portion of the artwork for Craig Fishbane's story

The New World
Craig Fishbane

Dylan got settled in the barber’s chair as his aunt went to the side room to get her blonde hair dyed pink. She had picked him up early this morning. The plan was to get haircuts, shop for cool T-shirts, and then eat lunch at the new pizzeria on Bedford Avenue.

“Happy Veteran’s Day,” the 10-year-old said as the barber adjusted the height of the seat.

“What’s so happy about it?”

The barber looked like a character in one of those old movies Dylan’s aunt liked to watch. With his white hair, wispy mustache, and weary black eyes, he might have been the saloon keeper who served tequila to the outlaws just after they had gotten into town.

“They have a parade,” Dylan said. “A big parade in Manhattan.”

The barber tied a strip of scratchy white paper around Dylan’s neck.

“A bunch of killers marching down Broadway,” he said.

Dylan glanced over his shoulder. The beautician was folding a piece of aluminum foil in his aunt’s hair. He wished his aunt were sitting closer to him, but at least she was still in the salon. Dylan once had to wait a half hour in a drug dealer’s apartment, playing video games on a flat-screen TV while his aunt went out to get the money she still owed the guy.

“Not that it matters,” the barber said. “I don’t celebrate holidays.”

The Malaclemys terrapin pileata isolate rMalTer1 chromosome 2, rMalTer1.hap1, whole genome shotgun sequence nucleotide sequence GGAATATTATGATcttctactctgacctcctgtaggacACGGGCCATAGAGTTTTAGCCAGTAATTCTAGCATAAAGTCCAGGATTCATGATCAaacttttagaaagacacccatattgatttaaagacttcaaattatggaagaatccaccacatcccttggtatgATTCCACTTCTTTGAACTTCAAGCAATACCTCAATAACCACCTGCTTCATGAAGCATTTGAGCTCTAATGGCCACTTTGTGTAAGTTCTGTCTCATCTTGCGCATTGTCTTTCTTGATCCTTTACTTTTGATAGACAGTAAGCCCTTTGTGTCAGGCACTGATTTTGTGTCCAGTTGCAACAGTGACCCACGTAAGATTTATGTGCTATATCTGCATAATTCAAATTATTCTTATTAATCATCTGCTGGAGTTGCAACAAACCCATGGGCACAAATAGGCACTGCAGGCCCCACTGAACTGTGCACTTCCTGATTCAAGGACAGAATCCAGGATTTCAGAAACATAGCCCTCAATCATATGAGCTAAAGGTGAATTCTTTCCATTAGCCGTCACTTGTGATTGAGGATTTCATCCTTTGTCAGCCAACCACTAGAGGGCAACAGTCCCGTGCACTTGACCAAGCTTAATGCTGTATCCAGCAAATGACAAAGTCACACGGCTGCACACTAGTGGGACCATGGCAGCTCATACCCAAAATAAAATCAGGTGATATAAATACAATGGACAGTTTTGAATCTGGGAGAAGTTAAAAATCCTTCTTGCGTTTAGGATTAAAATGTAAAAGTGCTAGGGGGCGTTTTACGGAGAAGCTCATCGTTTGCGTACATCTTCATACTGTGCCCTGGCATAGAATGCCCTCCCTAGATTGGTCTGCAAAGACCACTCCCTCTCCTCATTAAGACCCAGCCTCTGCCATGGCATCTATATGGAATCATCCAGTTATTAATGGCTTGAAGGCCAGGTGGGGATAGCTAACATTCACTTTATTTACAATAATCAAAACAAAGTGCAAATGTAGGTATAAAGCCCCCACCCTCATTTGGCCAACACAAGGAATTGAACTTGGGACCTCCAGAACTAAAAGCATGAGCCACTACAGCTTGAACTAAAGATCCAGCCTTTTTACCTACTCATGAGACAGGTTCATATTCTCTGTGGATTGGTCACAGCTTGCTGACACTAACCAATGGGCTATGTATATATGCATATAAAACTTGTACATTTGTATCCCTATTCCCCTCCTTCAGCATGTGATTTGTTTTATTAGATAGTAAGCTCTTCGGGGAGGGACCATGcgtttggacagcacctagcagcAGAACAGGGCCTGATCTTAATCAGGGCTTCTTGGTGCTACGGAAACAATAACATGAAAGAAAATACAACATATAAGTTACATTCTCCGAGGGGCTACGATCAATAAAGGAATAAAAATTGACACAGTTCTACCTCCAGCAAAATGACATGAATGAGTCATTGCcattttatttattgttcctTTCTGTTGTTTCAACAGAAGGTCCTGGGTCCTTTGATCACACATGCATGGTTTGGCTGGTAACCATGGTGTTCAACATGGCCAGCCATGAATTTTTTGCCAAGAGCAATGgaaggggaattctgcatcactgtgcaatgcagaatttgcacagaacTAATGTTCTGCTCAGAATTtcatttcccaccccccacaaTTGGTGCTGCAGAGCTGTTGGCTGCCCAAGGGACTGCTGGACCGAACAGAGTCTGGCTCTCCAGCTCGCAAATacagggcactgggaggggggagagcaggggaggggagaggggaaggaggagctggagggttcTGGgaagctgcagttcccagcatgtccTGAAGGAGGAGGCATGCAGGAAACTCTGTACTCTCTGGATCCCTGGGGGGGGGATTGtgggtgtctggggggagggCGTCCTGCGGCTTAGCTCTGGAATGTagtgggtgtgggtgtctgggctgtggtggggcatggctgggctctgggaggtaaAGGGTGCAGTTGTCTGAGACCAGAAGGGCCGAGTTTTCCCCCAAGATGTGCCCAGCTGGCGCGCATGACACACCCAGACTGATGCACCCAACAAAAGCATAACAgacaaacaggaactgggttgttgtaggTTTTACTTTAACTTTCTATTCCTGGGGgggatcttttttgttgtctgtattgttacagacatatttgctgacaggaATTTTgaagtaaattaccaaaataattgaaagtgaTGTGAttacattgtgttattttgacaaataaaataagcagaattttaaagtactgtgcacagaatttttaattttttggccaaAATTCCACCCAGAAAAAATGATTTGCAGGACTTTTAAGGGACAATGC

He began squirting water onto Dylan’s wayward locks.

“What about Valentine’s Day?”

“A scam by the greeting card industry.”

“President’s Day?”

“Worse than Veteran’s Day.”

“How about Martin Luther King Day?”

“Please.”

The barber ran a comb through Dylan’s hair, parting it down the middle.

“Not even Columbus Day?” Dylan asked.

“Do you know how many people died because of that man?”

Dylan smiled. He had written a report about Christopher Columbus last month and earned a commendation from the social studies teacher.

“Think about everyone who came here because of him,” Dylan said. “All those people from across the world.”

The barber sighed and placed the comb into a clear plastic container filled with blue disinfectant.

“What difference does that make for me?” he said.

“If it weren’t for Columbus our great grandparents would never have come here,” Dylan said. “Our relatives would never have met and none of us would be alive right now.”

Dylan’s aunt started cackling at a joke by the beautician. She had a way of laughing that scared Dylan. There was something almost violent in her release, as though she were the victim of a seismic shift and a tectonic plate had rammed into her air sacks.

“Who said it was such a good thing to be born?” the barber said.

Dylan stared into the mirror and watched how the man with the white wispy mustache examined his scalp from ear to ear before leaning forward and starting to cut.


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FRiGG: A Magazine of Fiction and Poetry | Issue 49 | Spring/Summer 2017